Students and staffers at the Charlotte Amalie High School assembled by the main entrance to share a message with the public. They hung a banner declaring their campus a place where illegal drugs, weapons, and violence will not be tolerated.
The banner designated the campus as the violence-free zone of the Chickenhawks.
The Thursday morning unveiling is the first of four such displays, one at each of the territory’s four public high schools, said officials from the Office of Gun Violence Prevention. This means when all banners are displayed, there will also be one for the Ivanna Eudora Kean Devil Rays, Central High School Caribs, and the Barracudas of the St. Croix Educational Complex.
For the Department of Education’s School Safety Division, the violence-free declaration was one of several steps being taken for safety’s sake. Over the past few weeks, Division Director Irvin Mason said there have been summer training sessions for school security monitors; body cameras have been added to their equipment, and security cameras are being installed at six public schools, territory-wide.
“We are doing our best to make sure our schools are safe for the faculty and staff and for when parents come on campus,” Mason said.
CAHS Principal April Petrus watched as a team of students attached the sign to the school fence. “I’m very happy to get it started here. We have the largest student population on campus. We need as many interventions as possible and a variety of interventions as possible, not to just sit down and talk to them,” Petrus said.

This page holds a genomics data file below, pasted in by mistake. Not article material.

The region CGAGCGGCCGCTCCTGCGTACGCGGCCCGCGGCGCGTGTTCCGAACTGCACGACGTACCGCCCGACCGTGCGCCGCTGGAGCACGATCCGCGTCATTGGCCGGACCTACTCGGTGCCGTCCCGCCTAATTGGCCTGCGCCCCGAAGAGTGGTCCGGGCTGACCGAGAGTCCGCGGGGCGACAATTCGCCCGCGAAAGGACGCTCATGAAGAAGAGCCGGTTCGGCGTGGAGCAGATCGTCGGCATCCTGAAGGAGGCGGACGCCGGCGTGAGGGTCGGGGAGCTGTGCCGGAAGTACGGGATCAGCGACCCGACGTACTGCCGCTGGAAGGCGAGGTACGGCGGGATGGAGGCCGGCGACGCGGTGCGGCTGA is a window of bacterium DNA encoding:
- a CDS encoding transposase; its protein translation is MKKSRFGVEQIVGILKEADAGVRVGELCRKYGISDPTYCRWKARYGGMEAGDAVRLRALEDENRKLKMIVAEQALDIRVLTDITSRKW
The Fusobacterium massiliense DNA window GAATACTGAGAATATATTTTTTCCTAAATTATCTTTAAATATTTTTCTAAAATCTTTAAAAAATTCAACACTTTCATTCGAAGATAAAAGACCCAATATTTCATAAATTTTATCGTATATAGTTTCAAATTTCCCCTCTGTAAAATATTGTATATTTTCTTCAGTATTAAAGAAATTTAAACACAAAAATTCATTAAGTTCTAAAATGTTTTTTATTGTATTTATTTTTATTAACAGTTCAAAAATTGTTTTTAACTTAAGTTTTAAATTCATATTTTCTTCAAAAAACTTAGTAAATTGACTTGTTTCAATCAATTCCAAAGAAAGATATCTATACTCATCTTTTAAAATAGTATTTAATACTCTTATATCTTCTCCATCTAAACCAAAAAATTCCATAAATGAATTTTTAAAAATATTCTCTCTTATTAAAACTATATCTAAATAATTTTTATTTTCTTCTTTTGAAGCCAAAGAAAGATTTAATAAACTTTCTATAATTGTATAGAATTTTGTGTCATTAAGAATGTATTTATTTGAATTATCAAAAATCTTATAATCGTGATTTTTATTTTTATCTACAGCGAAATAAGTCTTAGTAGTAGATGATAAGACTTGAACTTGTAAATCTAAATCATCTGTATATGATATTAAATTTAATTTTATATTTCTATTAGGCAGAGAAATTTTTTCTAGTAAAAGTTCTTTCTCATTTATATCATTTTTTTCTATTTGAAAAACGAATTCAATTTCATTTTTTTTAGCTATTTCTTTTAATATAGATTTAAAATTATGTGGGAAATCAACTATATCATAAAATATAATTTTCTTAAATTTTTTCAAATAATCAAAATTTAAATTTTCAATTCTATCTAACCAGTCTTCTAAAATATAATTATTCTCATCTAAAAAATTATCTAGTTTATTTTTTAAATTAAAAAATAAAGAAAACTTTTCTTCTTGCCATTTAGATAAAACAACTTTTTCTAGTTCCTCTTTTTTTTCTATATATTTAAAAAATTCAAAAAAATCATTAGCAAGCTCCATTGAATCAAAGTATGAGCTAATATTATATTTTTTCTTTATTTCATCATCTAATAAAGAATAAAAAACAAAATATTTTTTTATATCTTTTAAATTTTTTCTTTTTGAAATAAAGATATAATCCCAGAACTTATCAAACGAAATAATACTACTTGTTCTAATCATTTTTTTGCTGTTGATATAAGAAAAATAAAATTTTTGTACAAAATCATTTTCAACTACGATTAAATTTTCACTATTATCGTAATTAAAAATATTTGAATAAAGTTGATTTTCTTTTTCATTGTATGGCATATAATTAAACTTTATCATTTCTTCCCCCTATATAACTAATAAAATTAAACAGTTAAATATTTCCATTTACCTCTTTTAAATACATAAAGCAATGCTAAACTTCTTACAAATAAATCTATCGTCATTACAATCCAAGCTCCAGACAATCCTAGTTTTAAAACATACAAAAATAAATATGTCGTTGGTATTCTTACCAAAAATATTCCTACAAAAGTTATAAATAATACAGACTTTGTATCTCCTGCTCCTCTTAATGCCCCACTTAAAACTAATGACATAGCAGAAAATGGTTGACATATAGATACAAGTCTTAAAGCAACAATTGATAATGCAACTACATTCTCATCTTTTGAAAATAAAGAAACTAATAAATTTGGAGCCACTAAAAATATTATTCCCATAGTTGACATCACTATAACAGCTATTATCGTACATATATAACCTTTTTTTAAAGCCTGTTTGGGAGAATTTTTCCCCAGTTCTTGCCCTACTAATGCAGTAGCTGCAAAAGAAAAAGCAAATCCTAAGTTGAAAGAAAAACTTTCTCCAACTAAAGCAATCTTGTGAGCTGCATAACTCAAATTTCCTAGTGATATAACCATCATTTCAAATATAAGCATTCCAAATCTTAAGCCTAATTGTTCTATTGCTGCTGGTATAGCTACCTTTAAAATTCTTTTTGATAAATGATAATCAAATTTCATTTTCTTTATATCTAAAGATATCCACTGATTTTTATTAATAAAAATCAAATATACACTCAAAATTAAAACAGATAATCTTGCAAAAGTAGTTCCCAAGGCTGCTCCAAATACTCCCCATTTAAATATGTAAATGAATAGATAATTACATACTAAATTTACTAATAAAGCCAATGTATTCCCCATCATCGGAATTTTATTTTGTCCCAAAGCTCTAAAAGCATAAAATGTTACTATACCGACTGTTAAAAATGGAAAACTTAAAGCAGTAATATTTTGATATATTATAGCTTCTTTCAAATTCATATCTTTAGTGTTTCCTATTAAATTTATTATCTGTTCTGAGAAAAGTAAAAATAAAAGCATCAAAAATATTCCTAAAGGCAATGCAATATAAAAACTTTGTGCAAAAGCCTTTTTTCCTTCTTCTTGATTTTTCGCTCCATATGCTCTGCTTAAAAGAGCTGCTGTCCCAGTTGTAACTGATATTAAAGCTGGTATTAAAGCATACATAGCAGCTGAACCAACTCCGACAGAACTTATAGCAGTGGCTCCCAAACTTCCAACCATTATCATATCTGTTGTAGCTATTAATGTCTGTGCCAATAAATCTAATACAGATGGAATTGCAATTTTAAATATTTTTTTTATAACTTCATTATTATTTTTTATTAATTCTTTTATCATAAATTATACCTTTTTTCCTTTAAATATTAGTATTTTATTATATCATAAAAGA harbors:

For Gun Violence Prevention Office Executive Director Antonio Emanuel, the banner project has a message for everyone. “There’s a part of this that is also trying to educate our citizens, not just high school students but adults as well, about the laws that are in our territory about unlicensed, unregistered weapons and ammunition,” Emanuel said.
But in this collaboration with Education, the anti-violence message broadens out to include other forms of physical violence, bullying, and drug abuse. In the 2022-2023 school year, administrators turned to law enforcement to address the number of students coming to school after ingesting edible hemp and cannabis products.
Mason said it seemed the effort to quell that problem was effective. “We haven’t had much complaints about edibles this year yet; let’s hope not. I think the parents are getting the message. We’re looking forward to working closely with VIPD,” he said.
Now, Emanuel said, work has begun to not only deliver a message discouraging violence but to change behavior.
“We have some of the toughest laws on the books to help people deter crime; however, people are still doing it. So we need to flood the airwaves with information, educate our population so they know what the rules are, so when they make decisions they know what the consequences are going to be,” he said.